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On backroads, there’s a touch of the SUV advantage about the DS 5, whose raised ride height and driving position make it easy to steer around tight bends.

Clearly this is not a car in a rush and there’s little point trying to wrestle from apex to apex, but it can be threaded along at a reasonable clip. One small annoyance, though: in tight, low-speed bends the lower corner of the steering wheel (where the continuous curve bends into the rim’s flat bottom) seemed to spend far too much time planted uncomfortably in the middle of my palm.

Most importantly, the terrible ride problem with the original model has been pretty much eliminated, and the car even made a decent fist of Parisian cobbles. The DS 5 is a civilized, long-striding animal with more than a hint of the traditional French ‘grande routier’ cars of the past. It is not an autobahn stormer, but it is all the better for it.

Should I buy one?

Quite possibly. If you are bored by the ubiquity of the Germanic premium and have a genuine taste for being different, the DS 5 might appeal. It might also appeal to drivers who like the raised ride height and air of unhurried progress that is the essence of the car.

It is hard to make direct comparisons, but the DS 5 is probably sized between the A3 Sportback and A4 Avant. In slightly less lavish ‘Elegance’ trim, the car is priced at £27,140, against the £28,128  you'd pay for an A4 Avant 150bhp diesel S Line.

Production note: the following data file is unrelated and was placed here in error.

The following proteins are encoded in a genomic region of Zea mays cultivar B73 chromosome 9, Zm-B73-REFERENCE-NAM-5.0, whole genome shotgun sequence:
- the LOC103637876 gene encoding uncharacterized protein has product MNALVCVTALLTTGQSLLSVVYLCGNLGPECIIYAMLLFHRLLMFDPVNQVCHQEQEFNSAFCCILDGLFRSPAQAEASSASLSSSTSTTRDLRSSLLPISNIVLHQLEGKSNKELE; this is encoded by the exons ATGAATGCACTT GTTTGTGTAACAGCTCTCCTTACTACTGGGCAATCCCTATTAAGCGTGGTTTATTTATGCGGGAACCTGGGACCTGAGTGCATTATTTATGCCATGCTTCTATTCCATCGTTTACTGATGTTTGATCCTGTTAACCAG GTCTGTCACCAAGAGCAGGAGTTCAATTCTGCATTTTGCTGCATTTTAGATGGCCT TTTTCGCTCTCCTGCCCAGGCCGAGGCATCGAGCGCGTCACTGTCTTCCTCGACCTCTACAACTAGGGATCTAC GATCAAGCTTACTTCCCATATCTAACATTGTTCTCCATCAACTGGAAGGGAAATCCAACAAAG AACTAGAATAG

Sure, it lacks the factory-stamped design precision and execution of the Audi, but the DS5 has its own distinct appeal and character as well as a pretty healthy standard spec.

The ‘entry-level’ Elegance lacks only leather, xenon headlights, front parking sensors and reversing camera of the Prestige model. You can add those fabulous seats for £2390 (£1690 on the Prestige) and full electrical assistance for the chairs for another £500. Another £500 buys you a Denon sound system.

Yes, the options can take the price well over £30k, but the DS brand wants you to treat the DS 5 as a semi-bespoke car among the laser-welded German business models.

It’s a pity, though, that the new torque convertor autobox is only offered on the BlueHDi 180, which starts at £29,620.

We’d recommend test-driving the DS 5. If nothing else, it’s genuinely original.

DS5 BlueHDi 150 S&S Prestige

Price £29,650; Engine 4 cyls, 1997cc, turbodiesel; Power 147bhp at 4000rpm; Torque 273lb ft at 2000rpm; Gearbox 6-spd manual; Kerb weight 1537kg; Top speed 127mph; 0-62mph 10.6sec; Economy 68.9mpg (combined); CO2/tax band 105g/km, 19%